But I was wrong. Subconsciously, I felt like loving a person meant submitting to their every wish and earning their validation, when in fact, the opposite is true. We can’t truly love our neighbor if we’re still trying to win our neighbor’s approval. Jesus’ love for the Pharisees never once led him to acquiesce to their toxic control. He never played by their rules, all the while freely loving them.
“For God so loved the world [even those who were controlled by their own fear, and were in turn trying to control God] that he gave his only Son that whoever believes in him should not perish but have everlasting life.”
Jesus is the epitome of walking, breathing, pure, unconditional love. And Jesus never tried to be someone he wasn’t to make others more comfortable. Jesus didn’t look to others for his direction; he looked to the Father.
Love means fully embracing who you are, stepping wholeheartedly into the fullness of all you are meant to be, and from that place, fully embracing others in the same unconditional way. We can’t refuse the toxic temptation to change and control others, when we’re still trying to change and contort ourselves to fit someone else’s image.
In his letter to the Romans, the apostle Paul writes “Do not conform to the pattern of this world, but be transformed by the renewing of your mind.” Interesting, I think, that he didn’t say “…be transformed by conforming to the desires of others.” Now, it’s worth saying that most average people have good intentions, and are not self-aware enough to realize when they’re being ruled by fear. Most people can’t recognize when they’re trying to control others. But Control is a force at work in and through many of us—me included. So, regardless of people’s good intentions, we have to be alert to the toxic effects of fear and approval seeking, and vehemently refuse them. We can truly love a person, and at the very same time, refuse to allow them to control us (even if we say nothing about it out loud). In fact, we must. If we’re to be all that we’re meant to be, and have healthy, thriving relationships, we must stare in the face of any control, and say with Jesus, “Your approval means nothing to me.”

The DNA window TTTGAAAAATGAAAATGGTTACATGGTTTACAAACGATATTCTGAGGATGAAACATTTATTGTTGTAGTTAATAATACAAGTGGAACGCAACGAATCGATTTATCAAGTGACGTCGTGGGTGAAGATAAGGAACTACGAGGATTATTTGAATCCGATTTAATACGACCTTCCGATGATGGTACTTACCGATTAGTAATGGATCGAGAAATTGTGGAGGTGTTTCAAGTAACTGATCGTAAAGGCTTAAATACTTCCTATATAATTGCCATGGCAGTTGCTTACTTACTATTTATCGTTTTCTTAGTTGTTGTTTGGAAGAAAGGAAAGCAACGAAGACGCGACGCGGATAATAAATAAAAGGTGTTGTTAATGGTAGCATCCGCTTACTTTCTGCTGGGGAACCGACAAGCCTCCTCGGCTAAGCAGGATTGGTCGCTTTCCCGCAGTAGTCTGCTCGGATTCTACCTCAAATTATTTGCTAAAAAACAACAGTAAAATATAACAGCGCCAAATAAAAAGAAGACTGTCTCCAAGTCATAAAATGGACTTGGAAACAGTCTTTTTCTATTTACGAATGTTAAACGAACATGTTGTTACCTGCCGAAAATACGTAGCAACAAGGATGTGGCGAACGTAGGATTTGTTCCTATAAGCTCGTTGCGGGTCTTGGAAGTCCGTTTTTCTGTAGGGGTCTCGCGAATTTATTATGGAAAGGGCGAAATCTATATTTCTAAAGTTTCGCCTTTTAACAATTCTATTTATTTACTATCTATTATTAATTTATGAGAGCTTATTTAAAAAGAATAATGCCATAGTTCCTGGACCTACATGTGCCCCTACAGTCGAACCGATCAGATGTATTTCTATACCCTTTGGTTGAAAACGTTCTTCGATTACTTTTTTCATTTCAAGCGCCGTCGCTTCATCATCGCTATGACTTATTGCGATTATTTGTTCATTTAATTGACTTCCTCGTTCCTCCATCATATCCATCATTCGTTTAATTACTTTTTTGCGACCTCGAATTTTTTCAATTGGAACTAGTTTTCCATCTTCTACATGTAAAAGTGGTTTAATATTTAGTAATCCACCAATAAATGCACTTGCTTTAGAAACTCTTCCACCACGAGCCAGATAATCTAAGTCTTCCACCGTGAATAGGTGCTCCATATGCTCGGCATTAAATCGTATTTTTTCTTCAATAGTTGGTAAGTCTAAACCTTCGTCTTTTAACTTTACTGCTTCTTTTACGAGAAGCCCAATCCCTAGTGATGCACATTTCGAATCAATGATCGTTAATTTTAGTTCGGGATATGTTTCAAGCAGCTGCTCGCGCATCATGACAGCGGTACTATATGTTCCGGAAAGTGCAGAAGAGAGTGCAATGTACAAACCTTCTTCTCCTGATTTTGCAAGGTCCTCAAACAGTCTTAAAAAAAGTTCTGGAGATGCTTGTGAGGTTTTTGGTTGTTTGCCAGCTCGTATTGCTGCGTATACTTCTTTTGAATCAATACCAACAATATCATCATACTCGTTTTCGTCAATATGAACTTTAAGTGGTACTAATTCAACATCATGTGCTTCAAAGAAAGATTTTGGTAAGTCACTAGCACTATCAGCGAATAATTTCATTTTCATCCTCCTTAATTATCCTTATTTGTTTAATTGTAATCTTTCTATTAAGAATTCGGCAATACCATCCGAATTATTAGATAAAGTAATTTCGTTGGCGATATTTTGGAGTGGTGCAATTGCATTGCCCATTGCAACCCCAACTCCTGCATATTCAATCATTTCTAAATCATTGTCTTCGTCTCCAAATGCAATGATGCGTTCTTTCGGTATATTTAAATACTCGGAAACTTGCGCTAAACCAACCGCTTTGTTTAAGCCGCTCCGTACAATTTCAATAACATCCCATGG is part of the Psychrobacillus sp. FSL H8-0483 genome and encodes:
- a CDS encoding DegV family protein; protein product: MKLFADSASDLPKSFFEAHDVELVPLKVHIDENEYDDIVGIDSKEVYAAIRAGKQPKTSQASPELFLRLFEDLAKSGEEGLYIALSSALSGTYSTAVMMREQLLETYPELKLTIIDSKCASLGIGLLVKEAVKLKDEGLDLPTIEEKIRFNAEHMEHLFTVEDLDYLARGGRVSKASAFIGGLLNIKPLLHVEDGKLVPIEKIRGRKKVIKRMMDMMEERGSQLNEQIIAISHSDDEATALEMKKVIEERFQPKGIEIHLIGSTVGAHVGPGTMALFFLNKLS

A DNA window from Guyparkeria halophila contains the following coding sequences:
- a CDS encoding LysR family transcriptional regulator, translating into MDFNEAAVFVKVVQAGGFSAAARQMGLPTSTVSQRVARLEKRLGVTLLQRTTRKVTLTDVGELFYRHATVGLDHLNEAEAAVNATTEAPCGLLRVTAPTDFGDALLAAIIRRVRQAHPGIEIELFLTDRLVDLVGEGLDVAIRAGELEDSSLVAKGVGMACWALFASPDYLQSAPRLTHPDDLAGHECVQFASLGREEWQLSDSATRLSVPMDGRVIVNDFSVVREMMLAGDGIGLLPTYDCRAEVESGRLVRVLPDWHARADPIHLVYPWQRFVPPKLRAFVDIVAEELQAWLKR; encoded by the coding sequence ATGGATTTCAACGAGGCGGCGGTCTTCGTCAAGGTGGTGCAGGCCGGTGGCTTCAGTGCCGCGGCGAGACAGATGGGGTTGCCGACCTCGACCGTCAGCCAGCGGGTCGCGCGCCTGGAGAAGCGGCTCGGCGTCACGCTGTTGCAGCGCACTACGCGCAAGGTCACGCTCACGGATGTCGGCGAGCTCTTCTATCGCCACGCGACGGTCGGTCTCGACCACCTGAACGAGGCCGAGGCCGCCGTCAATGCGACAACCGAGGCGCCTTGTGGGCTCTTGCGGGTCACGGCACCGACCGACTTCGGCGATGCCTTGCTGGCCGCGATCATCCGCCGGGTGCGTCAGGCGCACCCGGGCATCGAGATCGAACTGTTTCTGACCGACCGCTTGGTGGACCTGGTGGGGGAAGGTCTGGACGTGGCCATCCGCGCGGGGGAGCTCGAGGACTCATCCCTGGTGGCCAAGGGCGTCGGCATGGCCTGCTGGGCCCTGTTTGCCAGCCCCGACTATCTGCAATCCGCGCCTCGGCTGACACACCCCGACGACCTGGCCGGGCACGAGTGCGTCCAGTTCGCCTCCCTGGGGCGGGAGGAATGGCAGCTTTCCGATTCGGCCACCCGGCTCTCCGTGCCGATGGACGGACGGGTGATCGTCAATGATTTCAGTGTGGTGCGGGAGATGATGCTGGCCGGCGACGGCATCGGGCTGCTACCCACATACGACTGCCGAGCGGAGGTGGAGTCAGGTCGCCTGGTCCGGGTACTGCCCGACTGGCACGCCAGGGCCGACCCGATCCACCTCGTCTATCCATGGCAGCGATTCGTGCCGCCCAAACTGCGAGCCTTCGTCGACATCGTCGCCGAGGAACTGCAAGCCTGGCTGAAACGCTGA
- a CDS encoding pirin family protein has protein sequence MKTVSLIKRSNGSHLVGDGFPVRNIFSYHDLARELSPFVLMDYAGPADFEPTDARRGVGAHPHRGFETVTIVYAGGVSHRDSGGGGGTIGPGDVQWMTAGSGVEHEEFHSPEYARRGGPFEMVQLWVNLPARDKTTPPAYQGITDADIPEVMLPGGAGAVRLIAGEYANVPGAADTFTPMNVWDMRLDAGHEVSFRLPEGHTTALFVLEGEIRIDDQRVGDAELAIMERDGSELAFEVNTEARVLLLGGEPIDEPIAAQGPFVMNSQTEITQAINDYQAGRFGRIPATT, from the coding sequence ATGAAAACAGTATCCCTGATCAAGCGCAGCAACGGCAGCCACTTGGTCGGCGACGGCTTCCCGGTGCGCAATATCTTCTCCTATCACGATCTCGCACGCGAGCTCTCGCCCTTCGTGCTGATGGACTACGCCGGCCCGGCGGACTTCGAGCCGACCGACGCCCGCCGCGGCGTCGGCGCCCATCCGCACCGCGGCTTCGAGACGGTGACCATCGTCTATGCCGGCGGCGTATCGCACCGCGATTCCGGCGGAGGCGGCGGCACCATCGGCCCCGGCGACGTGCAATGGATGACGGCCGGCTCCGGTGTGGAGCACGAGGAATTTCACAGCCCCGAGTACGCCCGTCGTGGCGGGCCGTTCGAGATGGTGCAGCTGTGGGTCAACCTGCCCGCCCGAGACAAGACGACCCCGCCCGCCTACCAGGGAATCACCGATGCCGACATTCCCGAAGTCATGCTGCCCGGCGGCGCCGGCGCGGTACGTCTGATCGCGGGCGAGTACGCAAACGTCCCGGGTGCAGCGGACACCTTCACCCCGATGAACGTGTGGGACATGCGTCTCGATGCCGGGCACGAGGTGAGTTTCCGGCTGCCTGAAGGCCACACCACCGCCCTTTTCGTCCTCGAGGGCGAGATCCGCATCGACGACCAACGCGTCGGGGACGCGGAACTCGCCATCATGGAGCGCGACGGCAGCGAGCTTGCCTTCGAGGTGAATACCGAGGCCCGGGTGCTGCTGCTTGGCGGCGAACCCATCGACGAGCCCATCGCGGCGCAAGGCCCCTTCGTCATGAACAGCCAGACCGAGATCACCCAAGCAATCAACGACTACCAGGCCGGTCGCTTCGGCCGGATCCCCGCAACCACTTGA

I am not a chameleon. I am a human being. And so are you, friend. And so was Jesus. We can follow his example and throw the approval-seeking and self-camouflaging in the garbage where it belongs. Carry on, and be exactly who you are meant to be.